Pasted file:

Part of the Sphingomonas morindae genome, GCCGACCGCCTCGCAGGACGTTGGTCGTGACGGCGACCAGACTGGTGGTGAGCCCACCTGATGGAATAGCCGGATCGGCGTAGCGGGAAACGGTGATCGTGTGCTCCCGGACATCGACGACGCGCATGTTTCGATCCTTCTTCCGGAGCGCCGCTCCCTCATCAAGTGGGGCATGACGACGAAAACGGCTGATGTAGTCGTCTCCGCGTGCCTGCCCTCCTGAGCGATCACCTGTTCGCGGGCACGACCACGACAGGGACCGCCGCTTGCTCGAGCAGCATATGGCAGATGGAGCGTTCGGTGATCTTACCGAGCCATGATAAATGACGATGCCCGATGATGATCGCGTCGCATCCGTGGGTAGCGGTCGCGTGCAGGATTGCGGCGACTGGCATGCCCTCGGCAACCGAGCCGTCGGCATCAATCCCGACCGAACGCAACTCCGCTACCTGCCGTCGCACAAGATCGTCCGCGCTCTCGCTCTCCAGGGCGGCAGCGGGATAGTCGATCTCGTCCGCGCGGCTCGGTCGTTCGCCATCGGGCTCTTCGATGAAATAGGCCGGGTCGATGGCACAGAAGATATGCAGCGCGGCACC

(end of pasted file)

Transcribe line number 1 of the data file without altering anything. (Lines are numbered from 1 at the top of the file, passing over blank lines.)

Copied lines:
Part of the Sphingomonas morindae genome, GCCGACCGCCTCGCAGGACGTTGGTCGTGACGGCGACCAGACTGGTGGTGAGCCCACCTGATGGAATAGCCGGATCGGCGTAGCGGGAAACGGTGATCGTGTGCTCCCGGACATCGACGACGCGCATGTTTCGATCCTTCTTCCGGAGCGCCGCTCCCTCATCAAGTGGGGCATGACGACGAAAACGGCTGATGTAGTCGTCTCCGCGTGCCTGCCCTCCTGAGCGATCACCTGTTCGCGGGCACGACCACGACAGGGACCGCCGCTTGCTCGAGCAGCATATGGCAGATGGAGCGTTCGGTGATCTTACCGAGCCATGATAAATGACGATGCCCGATGATGATCGCGTCGCATCCGTGGGTAGCGGTCGCGTGCAGGATTGCGGCGACTGGCATGCCCTCGGCAACCGAGCCGTCGGCATCAATCCCGACCGAACGCAACTCCGCTACCTGCCGTCGCACAAGATCGTCCGCGCTCTCGCTCTCCAGGGCGGCAGCGGGATAGTCGATCTCGTCCGCGCGGCTCGGTCGTTCGCCATCGGGCTCTTCGATGAAATAGGCCGGGTCGATGGCACAGAAGATATGCAGCGCGGCACC